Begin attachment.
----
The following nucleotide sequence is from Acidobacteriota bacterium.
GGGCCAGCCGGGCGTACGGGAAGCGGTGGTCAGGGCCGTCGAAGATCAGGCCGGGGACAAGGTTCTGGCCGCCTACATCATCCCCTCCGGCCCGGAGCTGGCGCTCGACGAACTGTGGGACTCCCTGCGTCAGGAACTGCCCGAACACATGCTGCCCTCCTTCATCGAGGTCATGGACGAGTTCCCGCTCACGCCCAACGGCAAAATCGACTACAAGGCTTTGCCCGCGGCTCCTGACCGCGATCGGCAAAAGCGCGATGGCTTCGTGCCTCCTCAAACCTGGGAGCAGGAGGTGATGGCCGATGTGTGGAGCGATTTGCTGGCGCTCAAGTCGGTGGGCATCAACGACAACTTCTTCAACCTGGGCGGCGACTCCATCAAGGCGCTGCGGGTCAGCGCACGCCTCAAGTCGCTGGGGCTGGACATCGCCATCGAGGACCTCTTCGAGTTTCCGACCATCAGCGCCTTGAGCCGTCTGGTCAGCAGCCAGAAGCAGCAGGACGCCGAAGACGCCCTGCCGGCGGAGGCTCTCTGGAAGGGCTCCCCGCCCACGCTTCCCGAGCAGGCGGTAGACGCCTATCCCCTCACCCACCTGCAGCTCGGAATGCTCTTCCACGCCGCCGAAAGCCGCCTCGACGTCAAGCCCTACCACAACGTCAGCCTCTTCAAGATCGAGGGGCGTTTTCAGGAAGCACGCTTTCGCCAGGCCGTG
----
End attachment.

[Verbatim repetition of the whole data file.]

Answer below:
The following nucleotide sequence is from Acidobacteriota bacterium.
GGGCCAGCCGGGCGTACGGGAAGCGGTGGTCAGGGCCGTCGAAGATCAGGCCGGGGACAAGGTTCTGGCCGCCTACATCATCCCCTCCGGCCCGGAGCTGGCGCTCGACGAACTGTGGGACTCCCTGCGTCAGGAACTGCCCGAACACATGCTGCCCTCCTTCATCGAGGTCATGGACGAGTTCCCGCTCACGCCCAACGGCAAAATCGACTACAAGGCTTTGCCCGCGGCTCCTGACCGCGATCGGCAAAAGCGCGATGGCTTCGTGCCTCCTCAAACCTGGGAGCAGGAGGTGATGGCCGATGTGTGGAGCGATTTGCTGGCGCTCAAGTCGGTGGGCATCAACGACAACTTCTTCAACCTGGGCGGCGACTCCATCAAGGCGCTGCGGGTCAGCGCACGCCTCAAGTCGCTGGGGCTGGACATCGCCATCGAGGACCTCTTCGAGTTTCCGACCATCAGCGCCTTGAGCCGTCTGGTCAGCAGCCAGAAGCAGCAGGACGCCGAAGACGCCCTGCCGGCGGAGGCTCTCTGGAAGGGCTCCCCGCCCACGCTTCCCGAGCAGGCGGTAGACGCCTATCCCCTCACCCACCTGCAGCTCGGAATGCTCTTCCACGCCGCCGAAAGCCGCCTCGACGTCAAGCCCTACCACAACGTCAGCCTCTTCAAGATCGAGGGGCGTTTTCAGGAAGCACGCTTTCGCCAGGCCGTG